Notional estate - The long arm of family provision law

Wills and estates can be a highly emotive area and is fraught with disputes involving family members and various other claimants.  Worse, some costly, time-consuming and stressful disputes between the bereaved could have been avoided if the deceased had received and acted on good advice.

The Succession Act 2006 (NSW) (Act) allows the NSW Supreme Court (Court) to make a family provision order in relation to a deceased’s estate if it is satisfied that the deceased did not make adequate provision for the applicant’s “proper maintenance, education or advancement in life”.  Not only can the Court make an order in relation to assets in the estate, the Act allows the Court to make an order in relation to assets outside of the estate.

A common misconception is that if the willmaker transfers assets out of his or her estate before death (such as transferring a property to another party) the prospect of a family provision claim by a disappointed claimant can be avoided.  In fact, if there are no estate assets or if the estate assets are insufficient for the family provision order, the Act allows the Court to make a notional estate order affecting assets that didn’t directly belong to the deceased at his or her date of death.

Property that may be the subject of a notional estate order

Property that may be affected if the Court makes an order designating assets as notional estate include assets that were:

  • transferred to the beneficiaries during the ordinary course of the estate administration; or
  • not owned directly by the deceased but over which the deceased exercised some form of control, such as assets in a superannuation fund or a family trust.

The effect of this is to substantially broaden the range of assets that could be the subject of a family provision order.

Clawback provisions

The Court can designate property as notional estate by nullifying any transfer of assets made by the deceased with the intention of defeating a family provision claim.  The Court’s power over notional estate is so wide that it can even make orders because the deceased failed to transfer assets.  Examples of an act or a failure to act include:

  • failing to sever a joint tenancy;
  • nominating someone other than the executor/administrator to receive a life insurance payment;
  • nominating someone other than the executor/administrator to receive a superannuation death benefit.  This can even include failing to amend a superannuation fund deed so that the death benefit could have been paid to the applicant;
  • transferring of assets for less than market value or entering into a contract to dispose of estate assets on or prior to death for less than market value; and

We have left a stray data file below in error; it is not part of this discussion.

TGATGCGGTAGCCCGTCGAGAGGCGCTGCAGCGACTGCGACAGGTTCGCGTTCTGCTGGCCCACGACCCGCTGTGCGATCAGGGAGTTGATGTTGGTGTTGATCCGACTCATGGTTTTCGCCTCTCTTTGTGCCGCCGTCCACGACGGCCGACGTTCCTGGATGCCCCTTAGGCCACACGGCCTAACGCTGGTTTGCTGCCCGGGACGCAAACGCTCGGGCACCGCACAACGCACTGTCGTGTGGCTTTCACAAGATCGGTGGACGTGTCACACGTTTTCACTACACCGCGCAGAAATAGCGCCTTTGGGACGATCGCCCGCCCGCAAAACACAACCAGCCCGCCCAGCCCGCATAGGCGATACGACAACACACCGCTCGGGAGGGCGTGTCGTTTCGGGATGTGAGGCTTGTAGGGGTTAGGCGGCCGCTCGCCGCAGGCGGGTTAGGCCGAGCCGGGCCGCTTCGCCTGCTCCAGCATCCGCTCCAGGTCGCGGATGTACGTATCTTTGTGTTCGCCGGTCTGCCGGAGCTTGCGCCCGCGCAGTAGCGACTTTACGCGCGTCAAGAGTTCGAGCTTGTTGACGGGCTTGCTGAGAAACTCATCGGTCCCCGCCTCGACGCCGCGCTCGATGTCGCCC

• failing to exercise a power of appointment in a trust deed.

Timing of transfers

These types of transfers are subject to time limits and must have taken place:

  • within three years prior to the date of death with the intention of denying or limiting the provision that could be made for the applicant;
  • within one year prior to the date of death at a time when the deceased had a moral obligation to make provision for the applicant which was substantially greater than the moral obligation to enter into the transaction; or
  • on the deceased’s date of death or after the deceased’s date of death by the executor/administrator.

Restrictions on making notional estate orders

The Court’s authority to make a notional estate order is restricted, even if the Court considers that an order for provision is warranted.  In particular:

  • the actual estate property must be insufficient to meet the family provision order;
  • the Court must not interfere with reasonable expectations in relation to property (ie. the possibility of breaking up a farming property into smaller, unviable sections); and
  • the Court must consider the substantial justice and merits involved as well as any other matter the Court considers relevant.

Preventing a family provision claim

Provided a person meets the eligibility criteria under the Act and can demonstrate a need for provision, there is a possibility that he or she will be able to make a successful claim.

The likelihood or prospects of success of a person making a claim against the estate can be reduced by the willmaker:

  • making adequate and proper provision for the person (even if the willmaker does this with great reluctance);
  • making a separate statement setting out the objective facts as to why provision has not been made or is not as generous;
  • having the potential applicant sign a release of rights to apply for a family provision order (these are generally only used in family law agreements); or
  • divesting ownership or control of assets more than three years before the date of death (which will always be a risk because in many cases death is unexpected).  This is a drastic measure as apart from the loss of control by the willmaker, the estate will lose the usual capital gains tax and stamp duty concessions available on death.


Willmakers should be aware that assets under their control but outside of their estate may not be beyond the reach of the Court if an eligible person wants to make a claim for some or further provision.  Good estate planning may help address concerns about people who will potentially be disappointed with the terms of the will.

The potential threat of someone making a claim for provision from a deceased estate should not be ignored.  It is preferable for the willmaker to plan for all contingencies than to leave the executor or administrator to respond to family provision litigation on behalf of the estate.

Author: Philip Davis